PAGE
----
Wednesday, March 8, 2017

Unelected Businessmen

On my way in to work this morning, I heard an ad on the radio for some kind of political campaign.  The speaker was complaining that key decisions about the kind of power plants supplying electricity in my state are made by "unelected bureaucrats" who live out-of-state.  I'll take for granted that this is correct.  The real alternative, though, is that those decisions will be made by unelected businessmen -- and they may also live out-of-state.  Something tells me, though, that in the speaker's mind, "unelected" is offensive only when the "unelected" person is a government employee, and that he would have vigorously defended the rights of unelected businessmen to make decisions that impact everyone else.

Wednesday, March 1, 2017

Ash Wednesday 2017

As a prayer in the Eastern Orthodox churches says, 
Let us, sinful and humbled, now earnestly run to the Mother of God, and let us fall down in repentance, crying from the depths of our soul: O Lady, help, have compassion on us. Make haste, for we perish from the multitude of our sins. Turn not thy servants empty away, for we have thee as our only hope.
Since Protestants will inevitably take offense at that, read Acts chapter 9.  Of course it was Jesus Who healed Saul of his blindness, but He did not do so alone; Ananias was also involved.  This is actually a consistent pattern throughout Scripture, and it continues to this day.  The Blessed Virgin is not, of course, the ultimate source of our hope, just as Ananias was not the ultimate source of Saul's hope; yet she has a role in bringing healing to us from Jesus, just as Ananias brought healing to Saul from Jesus.

Sunday, February 26, 2017

Not My President?

That's a slogan that has been popping up recently, though not for the first time with Trump.  The slogan seems to be greatly irking some Republicans today, but it really should not -- not if they were "true Conservatives", or at least not if they really believed in the strict and literal interpretation of the Constitution.  That's because the Constitution defines the position of "President of the United States of America", but it does not define a position of "President of Each and Every Person in the United States of America."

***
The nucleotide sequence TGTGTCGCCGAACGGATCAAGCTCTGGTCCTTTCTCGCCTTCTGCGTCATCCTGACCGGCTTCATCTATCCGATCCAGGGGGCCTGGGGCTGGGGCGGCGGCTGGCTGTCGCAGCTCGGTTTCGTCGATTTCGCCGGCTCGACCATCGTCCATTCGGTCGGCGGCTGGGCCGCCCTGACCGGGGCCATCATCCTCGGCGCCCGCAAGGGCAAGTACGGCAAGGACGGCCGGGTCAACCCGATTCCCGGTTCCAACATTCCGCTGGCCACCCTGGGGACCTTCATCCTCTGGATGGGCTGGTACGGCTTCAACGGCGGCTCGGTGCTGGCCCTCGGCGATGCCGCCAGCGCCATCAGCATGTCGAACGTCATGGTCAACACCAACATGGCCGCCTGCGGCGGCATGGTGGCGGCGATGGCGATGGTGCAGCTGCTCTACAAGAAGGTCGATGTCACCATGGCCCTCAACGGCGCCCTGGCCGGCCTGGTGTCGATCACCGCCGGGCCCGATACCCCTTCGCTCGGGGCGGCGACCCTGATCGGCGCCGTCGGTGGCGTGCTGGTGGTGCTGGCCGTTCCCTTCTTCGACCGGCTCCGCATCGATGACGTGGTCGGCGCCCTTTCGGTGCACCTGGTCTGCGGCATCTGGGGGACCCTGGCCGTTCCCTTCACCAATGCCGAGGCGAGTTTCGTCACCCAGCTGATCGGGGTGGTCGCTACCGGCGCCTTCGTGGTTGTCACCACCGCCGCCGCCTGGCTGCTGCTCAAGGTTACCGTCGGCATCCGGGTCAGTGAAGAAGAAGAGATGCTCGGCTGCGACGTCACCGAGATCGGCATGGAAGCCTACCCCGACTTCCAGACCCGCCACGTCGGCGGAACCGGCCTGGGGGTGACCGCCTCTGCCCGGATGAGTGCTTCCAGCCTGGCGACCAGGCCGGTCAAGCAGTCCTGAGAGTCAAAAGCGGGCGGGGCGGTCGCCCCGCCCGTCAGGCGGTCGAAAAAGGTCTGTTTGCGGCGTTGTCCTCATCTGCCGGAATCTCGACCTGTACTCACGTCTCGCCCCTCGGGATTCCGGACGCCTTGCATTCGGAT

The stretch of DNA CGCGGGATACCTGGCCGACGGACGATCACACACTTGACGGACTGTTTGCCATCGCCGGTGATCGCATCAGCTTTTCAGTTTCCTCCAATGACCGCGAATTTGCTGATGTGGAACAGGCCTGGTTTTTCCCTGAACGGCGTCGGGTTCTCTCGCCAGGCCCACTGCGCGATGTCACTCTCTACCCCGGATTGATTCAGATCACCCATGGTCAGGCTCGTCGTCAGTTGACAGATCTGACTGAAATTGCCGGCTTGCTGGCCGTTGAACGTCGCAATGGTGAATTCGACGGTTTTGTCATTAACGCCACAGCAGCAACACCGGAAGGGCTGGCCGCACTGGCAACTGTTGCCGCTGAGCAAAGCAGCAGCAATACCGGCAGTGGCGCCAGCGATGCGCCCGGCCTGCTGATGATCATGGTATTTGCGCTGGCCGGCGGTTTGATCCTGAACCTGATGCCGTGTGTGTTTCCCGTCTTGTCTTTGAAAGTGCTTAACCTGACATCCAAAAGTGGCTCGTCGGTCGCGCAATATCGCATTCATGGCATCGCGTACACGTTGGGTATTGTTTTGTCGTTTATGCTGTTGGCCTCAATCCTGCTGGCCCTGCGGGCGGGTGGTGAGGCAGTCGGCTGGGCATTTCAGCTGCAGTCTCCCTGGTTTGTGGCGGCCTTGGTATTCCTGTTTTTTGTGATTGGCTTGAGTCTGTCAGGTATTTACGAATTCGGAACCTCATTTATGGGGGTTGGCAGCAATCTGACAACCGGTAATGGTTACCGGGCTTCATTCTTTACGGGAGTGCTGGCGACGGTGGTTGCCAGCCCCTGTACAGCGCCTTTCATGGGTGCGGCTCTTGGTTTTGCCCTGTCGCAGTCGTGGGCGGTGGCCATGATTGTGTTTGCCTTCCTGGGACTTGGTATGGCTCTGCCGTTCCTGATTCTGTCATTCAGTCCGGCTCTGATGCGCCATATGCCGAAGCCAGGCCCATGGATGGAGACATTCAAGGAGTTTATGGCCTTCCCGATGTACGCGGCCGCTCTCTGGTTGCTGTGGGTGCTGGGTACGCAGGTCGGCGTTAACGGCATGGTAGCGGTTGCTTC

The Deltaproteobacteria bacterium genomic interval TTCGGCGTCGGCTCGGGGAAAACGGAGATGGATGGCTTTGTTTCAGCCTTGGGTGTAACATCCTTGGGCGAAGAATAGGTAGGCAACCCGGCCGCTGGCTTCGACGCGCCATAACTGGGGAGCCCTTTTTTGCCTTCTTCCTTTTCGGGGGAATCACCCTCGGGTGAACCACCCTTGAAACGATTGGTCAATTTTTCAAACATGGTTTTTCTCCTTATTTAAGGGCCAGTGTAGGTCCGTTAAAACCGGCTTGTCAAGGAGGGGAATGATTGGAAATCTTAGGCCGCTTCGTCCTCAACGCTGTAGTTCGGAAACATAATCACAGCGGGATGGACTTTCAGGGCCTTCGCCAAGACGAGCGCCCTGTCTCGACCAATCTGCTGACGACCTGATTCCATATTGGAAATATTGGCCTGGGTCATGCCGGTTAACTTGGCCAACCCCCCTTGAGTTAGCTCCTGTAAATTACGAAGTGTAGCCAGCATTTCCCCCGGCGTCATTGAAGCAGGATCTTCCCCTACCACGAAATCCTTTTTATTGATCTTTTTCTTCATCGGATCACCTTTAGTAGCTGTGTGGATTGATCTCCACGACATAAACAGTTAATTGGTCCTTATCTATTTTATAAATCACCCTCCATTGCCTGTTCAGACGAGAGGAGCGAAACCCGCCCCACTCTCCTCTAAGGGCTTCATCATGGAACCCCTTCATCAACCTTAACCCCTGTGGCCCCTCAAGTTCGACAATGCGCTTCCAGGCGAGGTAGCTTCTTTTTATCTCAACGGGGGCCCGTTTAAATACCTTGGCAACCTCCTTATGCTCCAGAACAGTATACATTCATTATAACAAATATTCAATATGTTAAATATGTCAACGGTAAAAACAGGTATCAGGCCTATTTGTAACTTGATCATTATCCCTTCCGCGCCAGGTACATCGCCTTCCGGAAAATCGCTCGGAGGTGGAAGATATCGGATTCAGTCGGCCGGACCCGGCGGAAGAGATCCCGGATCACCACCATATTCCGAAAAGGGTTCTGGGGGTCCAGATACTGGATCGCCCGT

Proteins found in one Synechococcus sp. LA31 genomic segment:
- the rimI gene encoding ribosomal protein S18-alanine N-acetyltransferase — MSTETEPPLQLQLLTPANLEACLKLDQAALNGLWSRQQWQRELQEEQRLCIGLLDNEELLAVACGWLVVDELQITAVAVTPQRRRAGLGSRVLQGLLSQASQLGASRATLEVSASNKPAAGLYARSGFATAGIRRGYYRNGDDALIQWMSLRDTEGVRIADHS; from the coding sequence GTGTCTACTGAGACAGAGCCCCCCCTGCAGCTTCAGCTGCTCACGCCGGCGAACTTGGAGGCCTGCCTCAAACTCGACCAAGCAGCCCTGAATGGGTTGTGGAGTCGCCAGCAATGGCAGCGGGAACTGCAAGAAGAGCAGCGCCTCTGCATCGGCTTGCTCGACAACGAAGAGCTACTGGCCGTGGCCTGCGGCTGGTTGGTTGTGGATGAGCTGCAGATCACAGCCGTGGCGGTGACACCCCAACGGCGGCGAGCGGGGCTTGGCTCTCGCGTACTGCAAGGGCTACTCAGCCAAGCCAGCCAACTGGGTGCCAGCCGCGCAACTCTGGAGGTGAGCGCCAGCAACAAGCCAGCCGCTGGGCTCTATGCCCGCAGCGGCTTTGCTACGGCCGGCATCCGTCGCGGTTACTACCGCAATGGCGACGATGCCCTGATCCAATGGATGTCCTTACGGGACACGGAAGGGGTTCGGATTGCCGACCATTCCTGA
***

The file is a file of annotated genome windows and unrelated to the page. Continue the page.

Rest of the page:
And yes, there is a difference.  The president's role is to preside, within narrow Constitutional constraints, over the central government of the United States; he is not some king or Führer to demand the personal loyalty of each person.
Sadly, Americans have long made a habit of regarding presidents (particularly those of their own party) as secular messiahs.  For instance, many years ago, I took a course in classical philosophy, and at some point the professor mentioned that he remembered his feeling of shock when FDR died, because he had had the vague notion that FDR was sort of "the fourth Person of the Holy Trinity."

Before I proceed any further, I should acknowledge that yes, there are legitimate forms of government that demand loyalty to an emperor or monarch without making the emperor or monarch into a secular messiah; obviously, though, the United States is not supposed to have either an emperor or a monarch.  Yes, the president should receive some measure of honor from citizens, but the honor he receives from a citizen should not exceed that that Pharaoh gave to Joseph in Genesis 41:40 (RSVCE):